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Authors: Iris Johansen

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BOOK: Tender Savage
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——————

The caverns were huge and comprised of a multitude of natural chambers like the one in which Lara had regained consciousness. In spite of its spaciousness, Ricardo’s forces seemed to occupy every foot of it. While Manuel was showing her through the cave, they encountered any number of officers, but they all reacted with impeccable courtesy when Manuel introduced her to them. The entire area had an air of bustle, a vibrant aliveness that was in sharp contrast to the hollow dimness of the caverns.

“How do you manage not to get lost?” Lara asked Manuel after following him through seemingly endless winding corridors. “I think you’d better give me some bread crumbs to drop whenever you can’t come with me.”

Manuel glanced at her with a puzzled frown. “Bread crumbs?”

“You know, the Hansel and Gretel fairy tale.”

His expression was still uncomprehending.

Lara felt a pang of sympathy as she realized he was unfamiliar with the story. Poor baby, there had probably been little opportunity in his life for
fairy tales. “Never mind, I’ll tell you later. Are we finished with the grand tour?”

“Almost.” Manuel’s pace quickened as he headed for an opening at the end of the corridor. “You must meet Dr. Salazar. The chamber up ahead is the doctor’s infirmary.”

“An infirmary?”

“That’s what he calls it. It has many pallets and even a table for operations.”

She shivered. “It sounds like something from the Dark Ages.”

“It’s all we have.” Manuel looked at her over his shoulder. “And the doctor is much respected. He was present at Ricardo’s birth.”

“A kind of court physician for the great liberator?” Lara asked dryly.

Manuel’s expression became troubled as he paused in the arched opening of the infirmary. “I don’t understand you. You saved Ricardo and yet you speak as if you don’t like him.”

“Don’t worry about it,” Lara said gently. “What I feel for your Ricardo is a little complicated. He made me very angry.”

“How can that be? Everyone loves Ricardo Lázaro.”

“So I’ve been told, but sometimes I don’t agree with the consensus of—”

“Ah, Señorita Clavel, you look much better than when I last saw you.” The tall, spare man approaching them was dressed in the same green fatigues as the other soldiers she had seen, but his graying hair and the crow’s-feet fanning his bright eyes proclaimed him to be nearing sixty. “I’m Dr. Juan Salazar. I tended your back when Ricardo brought you here two days ago.”

“You must have done an excellent job.” Lara found herself returning the man’s warm smile. “The wounds are only a little sore now.”

“I always do an excellent job.” Salazar’s dark eyes twinkled. “It’s Mother Nature and my patients who fail me, not I them.”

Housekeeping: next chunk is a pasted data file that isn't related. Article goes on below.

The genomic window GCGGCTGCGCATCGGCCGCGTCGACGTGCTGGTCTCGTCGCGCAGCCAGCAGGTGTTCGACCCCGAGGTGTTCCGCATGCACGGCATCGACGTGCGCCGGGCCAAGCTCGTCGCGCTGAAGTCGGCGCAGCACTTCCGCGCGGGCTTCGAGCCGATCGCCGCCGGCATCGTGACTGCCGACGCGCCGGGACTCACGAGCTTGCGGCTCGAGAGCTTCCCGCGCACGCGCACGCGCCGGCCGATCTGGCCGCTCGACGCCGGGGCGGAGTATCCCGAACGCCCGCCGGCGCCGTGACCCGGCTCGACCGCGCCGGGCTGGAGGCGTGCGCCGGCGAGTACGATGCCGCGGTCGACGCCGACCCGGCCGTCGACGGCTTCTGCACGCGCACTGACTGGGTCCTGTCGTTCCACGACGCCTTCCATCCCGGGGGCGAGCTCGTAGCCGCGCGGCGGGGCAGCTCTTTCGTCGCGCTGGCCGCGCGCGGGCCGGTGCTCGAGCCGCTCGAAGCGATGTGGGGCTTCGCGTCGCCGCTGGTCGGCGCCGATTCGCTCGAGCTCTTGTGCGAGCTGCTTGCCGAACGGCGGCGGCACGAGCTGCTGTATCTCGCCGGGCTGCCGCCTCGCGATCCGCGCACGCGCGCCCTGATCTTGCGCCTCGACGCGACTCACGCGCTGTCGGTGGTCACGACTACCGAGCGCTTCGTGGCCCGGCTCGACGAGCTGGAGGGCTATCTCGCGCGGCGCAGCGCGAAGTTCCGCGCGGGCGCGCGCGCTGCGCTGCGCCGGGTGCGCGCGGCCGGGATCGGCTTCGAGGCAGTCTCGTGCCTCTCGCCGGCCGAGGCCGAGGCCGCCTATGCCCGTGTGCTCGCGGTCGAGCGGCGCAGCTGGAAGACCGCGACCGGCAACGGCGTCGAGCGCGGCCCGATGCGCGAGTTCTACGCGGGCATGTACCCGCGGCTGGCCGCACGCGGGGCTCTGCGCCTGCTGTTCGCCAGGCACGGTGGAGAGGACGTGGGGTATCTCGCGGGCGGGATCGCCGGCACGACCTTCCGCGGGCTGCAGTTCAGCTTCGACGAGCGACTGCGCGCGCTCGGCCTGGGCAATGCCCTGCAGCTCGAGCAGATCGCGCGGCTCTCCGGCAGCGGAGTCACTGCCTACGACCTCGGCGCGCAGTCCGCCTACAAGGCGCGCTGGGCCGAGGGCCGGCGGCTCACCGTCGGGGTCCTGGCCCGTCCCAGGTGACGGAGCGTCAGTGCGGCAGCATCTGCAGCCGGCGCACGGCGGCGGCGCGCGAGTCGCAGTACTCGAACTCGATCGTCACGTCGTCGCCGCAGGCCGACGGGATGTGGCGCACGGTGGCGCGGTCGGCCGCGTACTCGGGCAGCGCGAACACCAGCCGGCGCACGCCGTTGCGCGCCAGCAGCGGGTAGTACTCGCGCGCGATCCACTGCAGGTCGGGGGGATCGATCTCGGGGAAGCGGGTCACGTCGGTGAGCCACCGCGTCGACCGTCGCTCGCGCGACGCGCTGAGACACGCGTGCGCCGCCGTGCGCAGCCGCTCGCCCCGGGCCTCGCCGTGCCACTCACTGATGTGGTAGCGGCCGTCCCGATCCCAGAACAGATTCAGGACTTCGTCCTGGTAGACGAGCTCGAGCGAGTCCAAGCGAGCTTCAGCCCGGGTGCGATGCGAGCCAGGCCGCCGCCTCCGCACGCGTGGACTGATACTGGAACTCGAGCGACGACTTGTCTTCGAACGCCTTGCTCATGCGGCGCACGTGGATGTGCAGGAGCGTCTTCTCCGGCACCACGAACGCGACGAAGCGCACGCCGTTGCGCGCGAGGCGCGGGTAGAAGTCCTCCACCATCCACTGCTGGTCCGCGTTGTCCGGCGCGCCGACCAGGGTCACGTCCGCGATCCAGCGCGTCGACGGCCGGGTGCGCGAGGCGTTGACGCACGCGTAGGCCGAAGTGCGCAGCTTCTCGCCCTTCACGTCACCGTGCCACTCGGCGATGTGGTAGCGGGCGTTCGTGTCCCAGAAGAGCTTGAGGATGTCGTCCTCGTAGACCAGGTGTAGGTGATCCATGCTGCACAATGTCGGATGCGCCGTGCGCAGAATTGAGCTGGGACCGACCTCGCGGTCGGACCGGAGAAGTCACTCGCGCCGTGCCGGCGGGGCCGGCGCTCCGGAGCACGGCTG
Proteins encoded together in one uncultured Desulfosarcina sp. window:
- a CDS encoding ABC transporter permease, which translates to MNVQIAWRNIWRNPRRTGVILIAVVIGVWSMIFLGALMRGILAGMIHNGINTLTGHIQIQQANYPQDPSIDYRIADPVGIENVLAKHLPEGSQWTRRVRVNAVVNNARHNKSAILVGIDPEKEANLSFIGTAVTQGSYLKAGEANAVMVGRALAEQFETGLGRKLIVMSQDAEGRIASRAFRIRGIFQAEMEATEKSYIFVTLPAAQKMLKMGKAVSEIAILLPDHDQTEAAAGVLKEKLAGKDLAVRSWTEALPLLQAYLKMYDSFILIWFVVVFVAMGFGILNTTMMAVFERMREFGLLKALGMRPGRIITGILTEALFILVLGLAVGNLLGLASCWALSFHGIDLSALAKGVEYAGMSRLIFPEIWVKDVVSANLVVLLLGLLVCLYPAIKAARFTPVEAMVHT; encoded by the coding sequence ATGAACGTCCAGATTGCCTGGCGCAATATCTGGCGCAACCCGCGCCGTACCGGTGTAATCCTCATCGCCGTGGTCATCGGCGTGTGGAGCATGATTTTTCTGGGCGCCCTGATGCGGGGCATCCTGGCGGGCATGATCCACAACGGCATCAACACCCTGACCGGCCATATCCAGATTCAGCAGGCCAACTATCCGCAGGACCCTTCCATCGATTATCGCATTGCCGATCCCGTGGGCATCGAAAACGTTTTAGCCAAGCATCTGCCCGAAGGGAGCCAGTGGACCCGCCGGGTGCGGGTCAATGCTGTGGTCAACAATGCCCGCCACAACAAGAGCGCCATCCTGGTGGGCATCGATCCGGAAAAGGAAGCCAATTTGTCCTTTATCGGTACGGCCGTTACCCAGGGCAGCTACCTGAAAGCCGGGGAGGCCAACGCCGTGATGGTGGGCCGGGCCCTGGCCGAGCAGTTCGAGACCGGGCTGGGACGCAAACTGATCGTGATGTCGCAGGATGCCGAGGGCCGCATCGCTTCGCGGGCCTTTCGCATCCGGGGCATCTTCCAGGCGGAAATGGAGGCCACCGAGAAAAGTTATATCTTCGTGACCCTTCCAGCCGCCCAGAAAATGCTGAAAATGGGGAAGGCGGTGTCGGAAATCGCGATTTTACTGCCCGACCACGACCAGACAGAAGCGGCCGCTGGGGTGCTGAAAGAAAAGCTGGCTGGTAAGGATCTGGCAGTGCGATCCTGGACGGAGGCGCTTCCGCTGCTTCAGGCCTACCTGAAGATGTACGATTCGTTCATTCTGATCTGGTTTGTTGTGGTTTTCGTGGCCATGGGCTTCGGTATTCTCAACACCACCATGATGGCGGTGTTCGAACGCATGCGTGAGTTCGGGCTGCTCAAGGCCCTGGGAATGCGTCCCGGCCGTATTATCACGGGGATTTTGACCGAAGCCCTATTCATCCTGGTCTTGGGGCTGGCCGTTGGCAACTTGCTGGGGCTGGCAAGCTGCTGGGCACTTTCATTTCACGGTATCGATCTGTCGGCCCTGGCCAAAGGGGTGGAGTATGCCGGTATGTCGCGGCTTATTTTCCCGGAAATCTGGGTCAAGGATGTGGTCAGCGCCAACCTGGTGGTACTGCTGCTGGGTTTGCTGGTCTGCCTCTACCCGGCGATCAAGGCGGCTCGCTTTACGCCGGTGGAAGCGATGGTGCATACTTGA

Lara chuckled as she looked around the large chamber. Thirty or forty pallets lay at regular intervals on the stone floor, but only four of them were occupied. The area appeared bright and pristine in spite of its primitive accoutrements. “Manuel said this was your infirmary.”

He shrugged. “I do the best I can. It’s not much. I can only patch them up and send them to Barbados for more extensive treatment.”

“You don’t seem very busy right now.”

“Thank God.” He smiled sardonically. “We’re between campaigns, but we’ll have more than enough to keep our hands full when Ricardo launches a raid.”

She kept her gaze carefully averted. “Is that going to be soon?”

“Probably. Ricardo never waits long to start events moving.”

She felt a frisson of fear, which she quickly suppressed. She forced a smile. “Well, then it’s a good thing this particular patient is fully recovered.”

The doctor nodded. “But you shouldn’t try to do too much right away. The psychological shock of such an experience can fell you even as the physical wounds heal.”

“I’ll be fine. Is there anything I can do to help you? I can’t just sit around and twiddle my thumbs.”

Salazar permitted himself a small smile. “Ricardo
said you’d react like that when you started to heal.”

“Oh, did he?” She frowned. “He obviously thinks he knows me very well.”

“Which annoys you.” Salazar studied her defiant expression thoughtfully. “It shouldn’t, you know. Ricardo’s the best judge of character I’ve ever seen. In his position he’s had to be, and he’s perfected the art until he’s close to being a mind reader.”

“I’ve noticed.”

“She doesn’t like him,” Manuel said flatly.

Salazar laughed. “Then she’ll be very good for the rascal. He needs a challenge.” His gaze met Lara’s. “Ricardo said you’d be staying for a while.”

“It appears I have little choice.”

Salazar ignored the curtness of her reply. “And I can always use help.”

She frowned with sudden uncertainty. “You’ll have to teach me. I’m afraid I don’t have any nursing experience.”

“You’ll get plenty of it around here,” he said grimly. “I have two regular nurses, but they’re
usually worked off their feet. If you can do what you’re told, you’ll help fill the gap.”

“I can try,” Lara said. “When do I start?”

“Not until you’re fully well. Ricardo would give me fits if I used you now.”

“You didn’t appear intimidated by him before.”

“Not by Ricardo, the man; but Ricardo, the general, is another kettle of fish entirely.”

“I’ll be back tomorrow morning,” she said firmly.

“I told you, Ricardo would—” He broke off and chuckled as he saw her determined expression. “Very well. Why not? But you’ll have to be the one to do battle with him. I’m too old.”

“With great pleasure,” she said with precision. “A battle sounds very inviting at the moment. Good-bye, Dr. Salazar.” She turned to leave. “Come on, Manuel; I need you to lead me back to home base.”

Manuel nodded. “And I must prepare your chamber.”

“Prepare?”

“Ricardo said you must be made very comfortable.”

She glanced back at the spartan furnishings of the infirmary. “Comfort doesn’t seem a very plentiful commodity in these caverns.”

“I can do it.” Manuel started down the twisting path at a trot. “Trust me.”

FIVE

M
ANUEL SET TO
work with enthusiasm and ingenuity.

Before the day was over, Lara found her small, bare cubicle transformed. In the first two hours he managed to conjure two air mattresses, clean blankets, and even the luxury of clean cotton sheets. A short time later three additional lanterns, two water canteens, and eight well-thumbed paperback novels appeared. During the next four hours luxuries and necessities dribbled into the
chamber at a steady flow, sometimes brought by Manuel, sometimes by one of the soldiers, who smiled shyly, set their treasures down, and vanished as quickly as they had appeared.

Lara finally called a halt to it. “Enough,” she said firmly as Manuel set down a handgun and a walkie-talkie on the pile of blankets in the corner. “Where are you getting all this, Manuel?”

“Some from supplies, some from the soldiers.” Manuel grinned cheerfully. “Don’t worry; I didn’t steal any of it. Everyone wants to make sure you have all you need. All I had to do was ask.”